Urethral caruncles are the most common urethral lesion in postmenopausal women.
The lesion accounts for >90% of urethral masses in postmenopausal women 2.
Most women are asymptomatic, but caruncles can cause pain or bleeding. On physical examination, there is a protrusion of fleshy tissue from the posterior margin of the external urethral meatus.
The etiology has been hypothesized to involve chronic irritation in the setting of urethral prolapse and mucosal atrophy due to hypoestrogenic state 1,2.
Histologically, the lesion consists hyperplasic squamous and urothelial epithelium, fibrosis, and inflammation 1,2.
There is soft tissue thickening at the external urethral meatus, measuring 5-20 mm in size, usually anteriorly displacing the urethra, with the following signal characteristics 1,2:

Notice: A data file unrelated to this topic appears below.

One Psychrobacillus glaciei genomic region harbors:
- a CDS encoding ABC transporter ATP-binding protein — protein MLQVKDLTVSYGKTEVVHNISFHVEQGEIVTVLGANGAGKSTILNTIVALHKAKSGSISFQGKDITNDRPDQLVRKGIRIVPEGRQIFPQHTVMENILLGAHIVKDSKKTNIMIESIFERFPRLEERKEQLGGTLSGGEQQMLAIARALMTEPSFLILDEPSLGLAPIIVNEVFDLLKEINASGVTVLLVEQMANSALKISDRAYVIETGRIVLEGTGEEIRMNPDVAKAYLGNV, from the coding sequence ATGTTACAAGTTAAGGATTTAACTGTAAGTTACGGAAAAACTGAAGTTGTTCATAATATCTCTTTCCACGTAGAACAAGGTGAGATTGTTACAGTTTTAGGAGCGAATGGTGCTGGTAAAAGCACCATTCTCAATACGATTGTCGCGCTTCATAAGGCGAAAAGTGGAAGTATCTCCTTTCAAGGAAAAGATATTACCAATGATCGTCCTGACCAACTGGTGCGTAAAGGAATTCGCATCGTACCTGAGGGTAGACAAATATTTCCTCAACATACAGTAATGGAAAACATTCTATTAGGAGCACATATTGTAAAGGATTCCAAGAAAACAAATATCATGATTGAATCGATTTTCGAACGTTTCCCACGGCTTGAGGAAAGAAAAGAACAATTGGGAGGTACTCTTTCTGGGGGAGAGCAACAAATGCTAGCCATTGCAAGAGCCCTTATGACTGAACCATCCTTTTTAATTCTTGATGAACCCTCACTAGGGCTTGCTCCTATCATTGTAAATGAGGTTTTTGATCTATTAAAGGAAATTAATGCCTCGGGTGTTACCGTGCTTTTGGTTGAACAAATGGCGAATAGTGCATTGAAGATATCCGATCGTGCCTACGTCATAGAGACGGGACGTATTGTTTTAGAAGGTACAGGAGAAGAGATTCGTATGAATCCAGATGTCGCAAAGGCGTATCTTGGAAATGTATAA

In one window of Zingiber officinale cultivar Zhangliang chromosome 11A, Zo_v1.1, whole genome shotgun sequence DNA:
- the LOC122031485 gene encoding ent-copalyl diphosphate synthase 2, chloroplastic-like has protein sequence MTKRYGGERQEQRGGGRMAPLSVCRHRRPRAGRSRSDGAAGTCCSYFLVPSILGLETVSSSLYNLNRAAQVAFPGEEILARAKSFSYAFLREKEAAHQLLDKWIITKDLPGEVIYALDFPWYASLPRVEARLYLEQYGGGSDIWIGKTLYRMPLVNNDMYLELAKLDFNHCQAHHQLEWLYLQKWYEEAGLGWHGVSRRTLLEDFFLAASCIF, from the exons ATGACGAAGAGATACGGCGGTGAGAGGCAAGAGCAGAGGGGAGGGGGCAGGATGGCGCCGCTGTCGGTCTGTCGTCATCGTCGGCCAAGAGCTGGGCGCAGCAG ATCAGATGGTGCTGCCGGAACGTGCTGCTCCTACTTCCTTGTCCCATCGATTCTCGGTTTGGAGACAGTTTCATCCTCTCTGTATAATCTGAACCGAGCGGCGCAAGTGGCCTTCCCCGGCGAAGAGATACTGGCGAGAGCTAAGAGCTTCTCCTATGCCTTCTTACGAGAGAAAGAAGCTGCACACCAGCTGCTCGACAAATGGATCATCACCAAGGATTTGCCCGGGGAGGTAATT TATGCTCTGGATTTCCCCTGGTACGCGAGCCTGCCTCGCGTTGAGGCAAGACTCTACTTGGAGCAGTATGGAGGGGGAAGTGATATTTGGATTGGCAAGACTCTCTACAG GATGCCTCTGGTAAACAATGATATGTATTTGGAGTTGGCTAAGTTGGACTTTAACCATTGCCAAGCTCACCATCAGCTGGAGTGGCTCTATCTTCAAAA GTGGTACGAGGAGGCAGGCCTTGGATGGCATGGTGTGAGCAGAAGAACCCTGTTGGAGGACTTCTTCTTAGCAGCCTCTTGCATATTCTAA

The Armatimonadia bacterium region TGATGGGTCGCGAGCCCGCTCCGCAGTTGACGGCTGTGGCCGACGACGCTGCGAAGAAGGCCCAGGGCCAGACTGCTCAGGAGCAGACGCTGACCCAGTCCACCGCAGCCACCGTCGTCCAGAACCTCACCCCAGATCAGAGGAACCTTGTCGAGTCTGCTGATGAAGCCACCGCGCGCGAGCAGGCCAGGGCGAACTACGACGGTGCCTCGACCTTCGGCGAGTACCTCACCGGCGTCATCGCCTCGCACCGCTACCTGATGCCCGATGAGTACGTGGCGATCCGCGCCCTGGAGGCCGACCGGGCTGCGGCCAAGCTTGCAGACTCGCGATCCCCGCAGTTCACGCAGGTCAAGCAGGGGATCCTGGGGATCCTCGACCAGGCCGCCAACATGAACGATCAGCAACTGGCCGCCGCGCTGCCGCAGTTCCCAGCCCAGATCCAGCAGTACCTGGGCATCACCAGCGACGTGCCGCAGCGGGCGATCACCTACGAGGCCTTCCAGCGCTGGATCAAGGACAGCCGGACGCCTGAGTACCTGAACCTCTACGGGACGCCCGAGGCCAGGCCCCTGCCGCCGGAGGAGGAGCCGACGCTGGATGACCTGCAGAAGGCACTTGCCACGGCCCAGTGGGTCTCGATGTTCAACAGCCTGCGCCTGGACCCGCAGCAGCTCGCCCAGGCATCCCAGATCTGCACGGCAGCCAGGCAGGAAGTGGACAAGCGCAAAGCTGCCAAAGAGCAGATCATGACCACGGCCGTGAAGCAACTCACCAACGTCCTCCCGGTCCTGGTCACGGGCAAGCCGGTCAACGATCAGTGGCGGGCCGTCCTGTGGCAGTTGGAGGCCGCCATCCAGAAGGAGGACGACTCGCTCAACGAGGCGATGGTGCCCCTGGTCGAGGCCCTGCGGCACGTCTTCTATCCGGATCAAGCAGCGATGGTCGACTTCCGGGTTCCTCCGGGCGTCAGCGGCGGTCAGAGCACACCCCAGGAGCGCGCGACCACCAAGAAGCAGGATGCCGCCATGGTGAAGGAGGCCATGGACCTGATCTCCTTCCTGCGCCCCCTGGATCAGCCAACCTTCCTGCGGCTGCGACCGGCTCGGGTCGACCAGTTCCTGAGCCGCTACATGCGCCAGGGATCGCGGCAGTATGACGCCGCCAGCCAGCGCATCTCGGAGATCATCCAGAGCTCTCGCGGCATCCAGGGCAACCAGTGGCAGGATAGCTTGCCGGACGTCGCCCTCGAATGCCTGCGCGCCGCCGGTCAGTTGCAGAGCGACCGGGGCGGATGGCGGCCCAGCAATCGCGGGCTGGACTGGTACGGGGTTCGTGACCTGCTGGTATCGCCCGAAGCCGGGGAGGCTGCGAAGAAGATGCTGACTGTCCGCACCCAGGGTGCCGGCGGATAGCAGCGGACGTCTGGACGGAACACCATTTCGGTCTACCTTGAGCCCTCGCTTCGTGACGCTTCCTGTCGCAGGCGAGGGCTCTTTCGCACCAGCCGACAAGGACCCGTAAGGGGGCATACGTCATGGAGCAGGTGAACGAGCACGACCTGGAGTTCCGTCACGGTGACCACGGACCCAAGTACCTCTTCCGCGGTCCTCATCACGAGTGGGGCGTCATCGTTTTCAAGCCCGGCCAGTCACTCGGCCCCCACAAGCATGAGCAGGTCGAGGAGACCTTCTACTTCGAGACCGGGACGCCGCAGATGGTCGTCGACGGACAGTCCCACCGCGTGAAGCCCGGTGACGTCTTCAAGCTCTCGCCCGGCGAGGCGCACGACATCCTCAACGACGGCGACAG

- T2: hyperintense
- T1: hypointense
Treatment and prognosis
The treatment includes topical estrogen cream. A smaller percentage of lesions (<3%) are associated with carcinoma. If the lesion does not respond, excision can be considered to exclude malignancy.
- 1. Chaudhari VV, Patel MK, Douek M, Raman SS. MR imaging and US of female urethral and periurethral disease. (2010) Radiographics : a review publication of the Radiological Society of North America, Inc. 30 (7): 1857-74. doi:10.1148/rg.307105054 - Pubmed
- 2. Tomita H, Takeyama N, Hayashi T, Tanihuji S, Yamamoto K, Sasaki H, Ohike N, Nakajima Y, Hashimoto T. Magnetic Resonance Imaging of a Urethral Caruncle and the Pathologic Correlation: A Report of 3 Cases. (2017) Journal of computer assisted tomography. 41 (6): 962-964. doi:10.1097/RCT.0000000000000631 - Pubmed
- 3. Kawashima A, Sandler CM, Wasserman NF, LeRoy AJ, King BF, Goldman SM. Imaging of urethral disease: a pictorial review. (2004) Radiographics : a review publication of the Radiological Society of North America, Inc. 24 Suppl 1: S195-216. doi:10.1148/rg.24si045504 - Pubmed